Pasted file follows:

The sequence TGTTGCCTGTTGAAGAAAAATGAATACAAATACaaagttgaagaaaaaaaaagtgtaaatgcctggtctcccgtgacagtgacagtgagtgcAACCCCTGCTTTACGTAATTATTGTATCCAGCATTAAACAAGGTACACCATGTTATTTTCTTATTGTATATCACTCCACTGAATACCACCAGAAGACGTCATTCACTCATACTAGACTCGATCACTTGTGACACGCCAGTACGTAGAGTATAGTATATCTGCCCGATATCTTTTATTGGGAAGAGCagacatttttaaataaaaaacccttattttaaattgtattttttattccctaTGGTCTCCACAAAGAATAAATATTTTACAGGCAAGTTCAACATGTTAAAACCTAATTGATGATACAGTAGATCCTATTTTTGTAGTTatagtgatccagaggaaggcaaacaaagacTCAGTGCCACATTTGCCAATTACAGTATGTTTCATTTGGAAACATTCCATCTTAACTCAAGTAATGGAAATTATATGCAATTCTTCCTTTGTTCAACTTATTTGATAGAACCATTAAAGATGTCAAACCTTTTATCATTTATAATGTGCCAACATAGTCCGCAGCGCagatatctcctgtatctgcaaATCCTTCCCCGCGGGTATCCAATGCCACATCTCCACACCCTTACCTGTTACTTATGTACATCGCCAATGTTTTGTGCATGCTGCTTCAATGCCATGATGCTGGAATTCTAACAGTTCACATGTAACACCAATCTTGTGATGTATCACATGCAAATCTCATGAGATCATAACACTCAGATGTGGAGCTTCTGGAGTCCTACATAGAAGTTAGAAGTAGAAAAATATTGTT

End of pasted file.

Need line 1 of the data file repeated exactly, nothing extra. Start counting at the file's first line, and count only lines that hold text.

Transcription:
The sequence TGTTGCCTGTTGAAGAAAAATGAATACAAATACaaagttgaagaaaaaaaaagtgtaaatgcctggtctcccgtgacagtgacagtgagtgcAACCCCTGCTTTACGTAATTATTGTATCCAGCATTAAACAAGGTACACCATGTTATTTTCTTATTGTATATCACTCCACTGAATACCACCAGAAGACGTCATTCACTCATACTAGACTCGATCACTTGTGACACGCCAGTACGTAGAGTATAGTATATCTGCCCGATATCTTTTATTGGGAAGAGCagacatttttaaataaaaaacccttattttaaattgtattttttattccctaTGGTCTCCACAAAGAATAAATATTTTACAGGCAAGTTCAACATGTTAAAACCTAATTGATGATACAGTAGATCCTATTTTTGTAGTTatagtgatccagaggaaggcaaacaaagacTCAGTGCCACATTTGCCAATTACAGTATGTTTCATTTGGAAACATTCCATCTTAACTCAAGTAATGGAAATTATATGCAATTCTTCCTTTGTTCAACTTATTTGATAGAACCATTAAAGATGTCAAACCTTTTATCATTTATAATGTGCCAACATAGTCCGCAGCGCagatatctcctgtatctgcaaATCCTTCCCCGCGGGTATCCAATGCCACATCTCCACACCCTTACCTGTTACTTATGTACATCGCCAATGTTTTGTGCATGCTGCTTCAATGCCATGATGCTGGAATTCTAACAGTTCACATGTAACACCAATCTTGTGATGTATCACATGCAAATCTCATGAGATCATAACACTCAGATGTGGAGCTTCTGGAGTCCTACATAGAAGTTAGAAGTAGAAAAATATTGTT